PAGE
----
Bayer, Monsanto in merger talks

Agence France-Presse
'Bayer executives recently met with executives of Monsanto to privately discuss a negotiated acquisition of Monsanto Company'

TALKS WITH MONSANTO. The logo of German pharmaceuticals and chemicals giant Bayer is seen on an overpass at its Berlin headquarters on July 24, 2013. File photo by John MacDougall/AFP

FRANKFURT, Germany – German pharmaceuticals giant Bayer and the US group Monsanto said Thursday, May 19, they are in talks on a possible merger to create a global player in pesticides, seeds, and genetically modified crops, following weeks of speculation about a possible tie-up.

“Bayer executives recently met with executives of Monsanto to privately discuss a negotiated acquisition of Monsanto Company,” the Leverkusen-based company said in a statement.

Monsanto, for its part, “disclosed … in response to recent media reports that it has received an unsolicited, non-binding proposal from Bayer AG for a potential acquisition of Monsanto, subject to due diligence, regulatory approvals and other conditions.”

But both sides emphasized that the talks were still only exploratory at this stage.

Neither mentioned how much any proposed deal would be worth.

But with Monsanto’s market value estimated at around $42 billion, observers say it would be bigger than the recent acquisition of Switzerland’s Syngenta by China National Chemical Corp.

“There is no assurance that any transaction will be entered into or consummated, or on what terms,” Monsanto said, while Bayer insisted the talks were still only “preliminary” and “a further statement will be made as appropriate.”

A combination would create a new giant in the seeds and pesticides sectors.

Agricultural suppliers like Monsanto have been pressured by low commodity prices that have caused farmers to cut orders for supplies. In March, Monsanto slashed its earnings forecast for 2016.

Sector consolidation

Sluggishness in the industry has also sparked deals such as a mega-merger between DuPont and Dow Chemical.

Switzerland’s Syngenta last year rejected an unsolicited offer from Monsanto, later agreeing to be bought by China National Chemical Corp for $43 billion.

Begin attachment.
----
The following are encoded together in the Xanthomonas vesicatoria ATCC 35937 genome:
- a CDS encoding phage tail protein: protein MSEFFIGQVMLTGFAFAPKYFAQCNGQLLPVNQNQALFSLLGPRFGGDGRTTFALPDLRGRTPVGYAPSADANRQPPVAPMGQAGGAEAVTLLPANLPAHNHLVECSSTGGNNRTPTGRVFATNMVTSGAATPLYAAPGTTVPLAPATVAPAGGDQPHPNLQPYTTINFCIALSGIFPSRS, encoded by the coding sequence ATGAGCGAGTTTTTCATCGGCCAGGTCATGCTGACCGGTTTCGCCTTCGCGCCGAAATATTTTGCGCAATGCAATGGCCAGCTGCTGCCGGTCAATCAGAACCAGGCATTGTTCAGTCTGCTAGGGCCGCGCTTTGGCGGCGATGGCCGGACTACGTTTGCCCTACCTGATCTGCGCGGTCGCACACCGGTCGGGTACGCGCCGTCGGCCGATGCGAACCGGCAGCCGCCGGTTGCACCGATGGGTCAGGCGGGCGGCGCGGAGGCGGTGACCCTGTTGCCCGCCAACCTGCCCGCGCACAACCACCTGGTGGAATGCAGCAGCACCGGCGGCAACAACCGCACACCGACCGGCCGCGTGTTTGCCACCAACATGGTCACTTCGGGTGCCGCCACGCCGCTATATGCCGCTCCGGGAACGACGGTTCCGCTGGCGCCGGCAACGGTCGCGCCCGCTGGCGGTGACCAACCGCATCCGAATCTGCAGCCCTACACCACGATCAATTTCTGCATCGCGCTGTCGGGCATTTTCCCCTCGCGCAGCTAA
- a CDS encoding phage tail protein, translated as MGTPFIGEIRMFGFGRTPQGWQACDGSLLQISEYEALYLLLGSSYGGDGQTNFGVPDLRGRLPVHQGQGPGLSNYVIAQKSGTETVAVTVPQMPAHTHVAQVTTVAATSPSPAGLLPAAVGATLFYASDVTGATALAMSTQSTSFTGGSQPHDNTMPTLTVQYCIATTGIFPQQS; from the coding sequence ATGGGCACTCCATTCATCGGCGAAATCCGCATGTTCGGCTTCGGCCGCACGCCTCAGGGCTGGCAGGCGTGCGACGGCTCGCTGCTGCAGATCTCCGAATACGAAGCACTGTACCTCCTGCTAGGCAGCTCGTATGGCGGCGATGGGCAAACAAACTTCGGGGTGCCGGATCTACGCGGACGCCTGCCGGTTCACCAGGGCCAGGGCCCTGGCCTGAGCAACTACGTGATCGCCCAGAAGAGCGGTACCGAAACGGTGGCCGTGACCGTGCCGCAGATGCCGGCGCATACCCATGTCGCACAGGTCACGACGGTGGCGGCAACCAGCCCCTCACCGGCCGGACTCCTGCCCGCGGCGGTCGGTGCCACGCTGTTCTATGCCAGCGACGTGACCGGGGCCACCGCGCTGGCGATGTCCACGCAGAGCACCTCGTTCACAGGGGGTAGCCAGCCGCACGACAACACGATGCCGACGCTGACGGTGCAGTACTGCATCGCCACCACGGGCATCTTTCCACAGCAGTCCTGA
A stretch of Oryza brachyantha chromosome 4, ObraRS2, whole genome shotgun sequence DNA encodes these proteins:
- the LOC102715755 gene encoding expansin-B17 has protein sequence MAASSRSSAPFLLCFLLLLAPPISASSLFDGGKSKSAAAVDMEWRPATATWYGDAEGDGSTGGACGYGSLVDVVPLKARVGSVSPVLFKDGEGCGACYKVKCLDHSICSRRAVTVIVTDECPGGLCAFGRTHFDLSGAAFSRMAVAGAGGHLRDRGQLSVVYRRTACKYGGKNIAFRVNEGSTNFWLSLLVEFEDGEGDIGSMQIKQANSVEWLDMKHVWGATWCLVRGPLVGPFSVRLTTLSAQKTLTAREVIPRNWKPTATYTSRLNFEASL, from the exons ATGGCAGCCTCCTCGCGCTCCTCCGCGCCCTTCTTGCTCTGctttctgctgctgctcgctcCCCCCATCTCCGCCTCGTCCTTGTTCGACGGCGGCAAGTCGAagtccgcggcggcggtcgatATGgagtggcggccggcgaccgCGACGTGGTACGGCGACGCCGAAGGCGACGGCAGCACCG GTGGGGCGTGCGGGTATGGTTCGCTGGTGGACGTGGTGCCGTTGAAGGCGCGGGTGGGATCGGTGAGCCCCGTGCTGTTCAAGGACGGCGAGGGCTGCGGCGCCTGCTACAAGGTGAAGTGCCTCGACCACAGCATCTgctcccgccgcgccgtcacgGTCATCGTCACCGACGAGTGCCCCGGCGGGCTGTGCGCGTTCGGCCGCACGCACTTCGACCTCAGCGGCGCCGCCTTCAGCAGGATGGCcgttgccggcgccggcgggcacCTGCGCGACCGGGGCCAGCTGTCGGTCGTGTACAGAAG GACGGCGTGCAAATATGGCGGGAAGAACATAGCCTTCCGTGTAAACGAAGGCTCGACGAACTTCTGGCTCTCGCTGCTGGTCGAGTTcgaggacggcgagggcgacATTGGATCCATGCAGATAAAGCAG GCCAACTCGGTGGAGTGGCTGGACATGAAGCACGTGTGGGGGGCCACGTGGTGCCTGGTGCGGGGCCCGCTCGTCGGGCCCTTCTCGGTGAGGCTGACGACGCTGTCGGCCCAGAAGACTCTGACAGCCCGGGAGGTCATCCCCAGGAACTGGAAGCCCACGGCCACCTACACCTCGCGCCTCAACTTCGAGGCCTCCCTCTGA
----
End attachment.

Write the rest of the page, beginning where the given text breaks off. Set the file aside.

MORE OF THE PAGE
Following its unsuccessful bid for Syngenta, Monsanto, which is based in Saint Louis, Missouri, embarked on a huge restructuring program, axing 3,600 jobs, or 16 percent of its workforce by 2018, closing sites and writing down assets.

Monsanto is a major manufacturer of agricultural seeds and herbicides and employs about 20,000 workers and it describes itself as one of the world’s leading biotechnology companies.

The US group has been in the headlines in Europe recently over the weedkiller glyphosate, which it markets under the name Roundup, and is suspected of causing cancer in humans and posing a serious risk to biodiversity.

The EU pesticides committee was meeting this week to decide whether to extend glyphosate’s license.

The Wall Street Journal had quoted informed sources overnight as saying that Bayer and Monsanto were in talks.

A report by Bloomberg News last week had fed similar speculation, evoking a purchase price of around $40 billion, causing Monsanto shares to soar and Bayer shares to plummet.

Bayer shares were the biggest losers on the blue-chip DAX 30 index in Frankfurt, plunging 8.3% to an intraday low of 88.39 euros in an overall market down by around 1.5%.

Separate speculation of a possible tie-up between Monsanto and another German giant BASF has also done the rounds recently but has not so far been confirmed.

Limited firepower?

According to analysts at Deutsche Bank, Monsanto’s management is seeking a purchase price of around $150 per share, which would represent a huge mark-up on the current share price of around $97.

The analysts therefore felt a deal was unlikely because of the price, as well as possible reservations on the part of the competition authorities towards a combination of Bayer and Monsanto.

According to the Wall Street Journal, the two companies would together account for around 28% of global sales of pesticides and herbicides.

Furthermore, analysts at Credit Suisse suggested that Bayer’s financial firepower was “very limited” after it paid out 10 billion euros for the prescription-free drugs business of US firm Merck in 2014, a deal which has not really fulfilled Bayer’s expectations so far.

Bayer, which employs around 117,000 workers, turned in record profits and sales in 2015, notching up net profit of 4.1 billion euros on sales of 46.3 billion euros.

“The proposed combination (with Monsanto) would reinforce Bayer as a global innovation-driven Life Science company with leadership positions in its core segments, and would create a leading integrated agriculture business,” it argued.

The German group recently floated its former material sciences division on the stock market under the name Covestro and reorganized its remaining pharmaceuticals (both prescription and non-prescription drugs) and agrochemicals operations.

It has also recently changed its chief executive, with Dutchman Marijn Dekkers stepping down early to take up a position at Unilever.

His successor Werner Baumann took over at the beginning of this month. – Simon Morgan, AFP /